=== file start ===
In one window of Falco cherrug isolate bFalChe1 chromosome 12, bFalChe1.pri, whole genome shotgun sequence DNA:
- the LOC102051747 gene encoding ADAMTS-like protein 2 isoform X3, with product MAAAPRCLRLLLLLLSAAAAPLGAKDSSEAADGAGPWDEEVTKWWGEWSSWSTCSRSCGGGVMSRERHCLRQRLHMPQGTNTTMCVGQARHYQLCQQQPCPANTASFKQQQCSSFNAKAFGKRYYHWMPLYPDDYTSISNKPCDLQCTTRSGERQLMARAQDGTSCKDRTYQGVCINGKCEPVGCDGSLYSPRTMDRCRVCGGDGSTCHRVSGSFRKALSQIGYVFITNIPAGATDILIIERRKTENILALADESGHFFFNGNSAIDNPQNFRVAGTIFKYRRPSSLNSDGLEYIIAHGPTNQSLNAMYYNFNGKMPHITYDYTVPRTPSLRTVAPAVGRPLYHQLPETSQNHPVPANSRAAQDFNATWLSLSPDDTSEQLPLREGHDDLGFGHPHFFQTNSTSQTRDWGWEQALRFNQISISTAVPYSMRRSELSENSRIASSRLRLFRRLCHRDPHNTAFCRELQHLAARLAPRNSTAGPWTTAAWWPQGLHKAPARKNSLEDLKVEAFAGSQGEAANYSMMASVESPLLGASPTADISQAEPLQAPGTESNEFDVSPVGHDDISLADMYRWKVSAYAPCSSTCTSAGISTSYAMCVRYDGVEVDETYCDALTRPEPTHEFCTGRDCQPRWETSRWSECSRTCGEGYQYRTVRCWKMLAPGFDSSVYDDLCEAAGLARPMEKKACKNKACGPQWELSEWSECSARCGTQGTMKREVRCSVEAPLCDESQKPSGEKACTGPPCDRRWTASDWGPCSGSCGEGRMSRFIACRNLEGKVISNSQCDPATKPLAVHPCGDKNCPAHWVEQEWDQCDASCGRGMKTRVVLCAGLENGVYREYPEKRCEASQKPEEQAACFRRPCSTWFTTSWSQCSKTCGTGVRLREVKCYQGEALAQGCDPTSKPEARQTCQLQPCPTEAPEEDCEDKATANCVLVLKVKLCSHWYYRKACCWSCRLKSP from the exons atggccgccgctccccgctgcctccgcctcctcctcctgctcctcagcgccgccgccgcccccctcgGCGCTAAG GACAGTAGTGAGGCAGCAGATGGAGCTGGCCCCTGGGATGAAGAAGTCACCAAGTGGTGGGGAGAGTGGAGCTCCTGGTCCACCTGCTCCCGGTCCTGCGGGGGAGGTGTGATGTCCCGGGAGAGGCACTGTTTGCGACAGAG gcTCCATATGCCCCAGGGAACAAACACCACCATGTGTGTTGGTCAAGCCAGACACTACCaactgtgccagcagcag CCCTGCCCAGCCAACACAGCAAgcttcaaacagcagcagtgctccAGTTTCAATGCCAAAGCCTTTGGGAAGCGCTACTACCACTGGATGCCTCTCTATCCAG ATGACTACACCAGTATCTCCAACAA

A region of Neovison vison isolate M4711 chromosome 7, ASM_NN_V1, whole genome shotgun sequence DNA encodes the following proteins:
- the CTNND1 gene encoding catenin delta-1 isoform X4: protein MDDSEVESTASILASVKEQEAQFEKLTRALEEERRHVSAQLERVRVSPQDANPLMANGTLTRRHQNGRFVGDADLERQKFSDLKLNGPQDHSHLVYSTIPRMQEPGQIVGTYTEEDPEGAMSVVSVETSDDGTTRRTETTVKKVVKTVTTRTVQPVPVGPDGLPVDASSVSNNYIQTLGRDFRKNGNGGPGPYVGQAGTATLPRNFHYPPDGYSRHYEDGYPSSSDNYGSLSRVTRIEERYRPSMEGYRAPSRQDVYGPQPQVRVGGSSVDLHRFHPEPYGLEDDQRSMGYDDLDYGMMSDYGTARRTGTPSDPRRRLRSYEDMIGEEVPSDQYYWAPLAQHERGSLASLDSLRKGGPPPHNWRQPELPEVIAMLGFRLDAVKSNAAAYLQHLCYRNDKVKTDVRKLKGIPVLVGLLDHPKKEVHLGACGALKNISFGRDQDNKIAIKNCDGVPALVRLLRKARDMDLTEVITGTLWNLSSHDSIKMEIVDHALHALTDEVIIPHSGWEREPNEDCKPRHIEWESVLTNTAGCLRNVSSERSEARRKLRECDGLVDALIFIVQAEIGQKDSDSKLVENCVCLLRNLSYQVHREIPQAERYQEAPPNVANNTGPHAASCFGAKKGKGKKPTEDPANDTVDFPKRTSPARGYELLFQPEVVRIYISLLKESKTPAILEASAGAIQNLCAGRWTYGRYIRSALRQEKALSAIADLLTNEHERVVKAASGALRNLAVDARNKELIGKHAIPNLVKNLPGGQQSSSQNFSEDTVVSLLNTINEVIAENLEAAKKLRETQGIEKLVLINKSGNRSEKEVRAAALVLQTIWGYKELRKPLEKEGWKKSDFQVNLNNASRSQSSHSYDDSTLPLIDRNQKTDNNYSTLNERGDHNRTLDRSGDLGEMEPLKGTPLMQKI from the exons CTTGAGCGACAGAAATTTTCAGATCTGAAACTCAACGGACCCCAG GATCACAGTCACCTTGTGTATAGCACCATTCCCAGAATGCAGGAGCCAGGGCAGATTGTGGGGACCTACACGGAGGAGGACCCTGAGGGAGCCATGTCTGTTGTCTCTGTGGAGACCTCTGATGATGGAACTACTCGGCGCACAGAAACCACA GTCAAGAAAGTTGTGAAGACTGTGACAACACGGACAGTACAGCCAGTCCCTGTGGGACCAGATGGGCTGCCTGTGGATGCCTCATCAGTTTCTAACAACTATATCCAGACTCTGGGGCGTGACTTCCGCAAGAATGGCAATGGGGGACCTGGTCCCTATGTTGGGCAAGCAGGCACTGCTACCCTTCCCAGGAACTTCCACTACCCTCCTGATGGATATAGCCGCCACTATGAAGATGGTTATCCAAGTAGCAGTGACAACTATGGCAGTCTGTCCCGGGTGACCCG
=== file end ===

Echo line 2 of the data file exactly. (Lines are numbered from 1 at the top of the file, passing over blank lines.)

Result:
- the LOC102051747 gene encoding ADAMTS-like protein 2 isoform X3, with product MAAAPRCLRLLLLLLSAAAAPLGAKDSSEAADGAGPWDEEVTKWWGEWSSWSTCSRSCGGGVMSRERHCLRQRLHMPQGTNTTMCVGQARHYQLCQQQPCPANTASFKQQQCSSFNAKAFGKRYYHWMPLYPDDYTSISNKPCDLQCTTRSGERQLMARAQDGTSCKDRTYQGVCINGKCEPVGCDGSLYSPRTMDRCRVCGGDGSTCHRVSGSFRKALSQIGYVFITNIPAGATDILIIERRKTENILALADESGHFFFNGNSAIDNPQNFRVAGTIFKYRRPSSLNSDGLEYIIAHGPTNQSLNAMYYNFNGKMPHITYDYTVPRTPSLRTVAPAVGRPLYHQLPETSQNHPVPANSRAAQDFNATWLSLSPDDTSEQLPLREGHDDLGFGHPHFFQTNSTSQTRDWGWEQALRFNQISISTAVPYSMRRSELSENSRIASSRLRLFRRLCHRDPHNTAFCRELQHLAARLAPRNSTAGPWTTAAWWPQGLHKAPARKNSLEDLKVEAFAGSQGEAANYSMMASVESPLLGASPTADISQAEPLQAPGTESNEFDVSPVGHDDISLADMYRWKVSAYAPCSSTCTSAGISTSYAMCVRYDGVEVDETYCDALTRPEPTHEFCTGRDCQPRWETSRWSECSRTCGEGYQYRTVRCWKMLAPGFDSSVYDDLCEAAGLARPMEKKACKNKACGPQWELSEWSECSARCGTQGTMKREVRCSVEAPLCDESQKPSGEKACTGPPCDRRWTASDWGPCSGSCGEGRMSRFIACRNLEGKVISNSQCDPATKPLAVHPCGDKNCPAHWVEQEWDQCDASCGRGMKTRVVLCAGLENGVYREYPEKRCEASQKPEEQAACFRRPCSTWFTTSWSQCSKTCGTGVRLREVKCYQGEALAQGCDPTSKPEARQTCQLQPCPTEAPEEDCEDKATANCVLVLKVKLCSHWYYRKACCWSCRLKSP from the exons atggccgccgctccccgctgcctccgcctcctcctcctgctcctcagcgccgccgccgcccccctcgGCGCTAAG GACAGTAGTGAGGCAGCAGATGGAGCTGGCCCCTGGGATGAAGAAGTCACCAAGTGGTGGGGAGAGTGGAGCTCCTGGTCCACCTGCTCCCGGTCCTGCGGGGGAGGTGTGATGTCCCGGGAGAGGCACTGTTTGCGACAGAG gcTCCATATGCCCCAGGGAACAAACACCACCATGTGTGTTGGTCAAGCCAGACACTACCaactgtgccagcagcag CCCTGCCCAGCCAACACAGCAAgcttcaaacagcagcagtgctccAGTTTCAATGCCAAAGCCTTTGGGAAGCGCTACTACCACTGGATGCCTCTCTATCCAG ATGACTACACCAGTATCTCCAACAA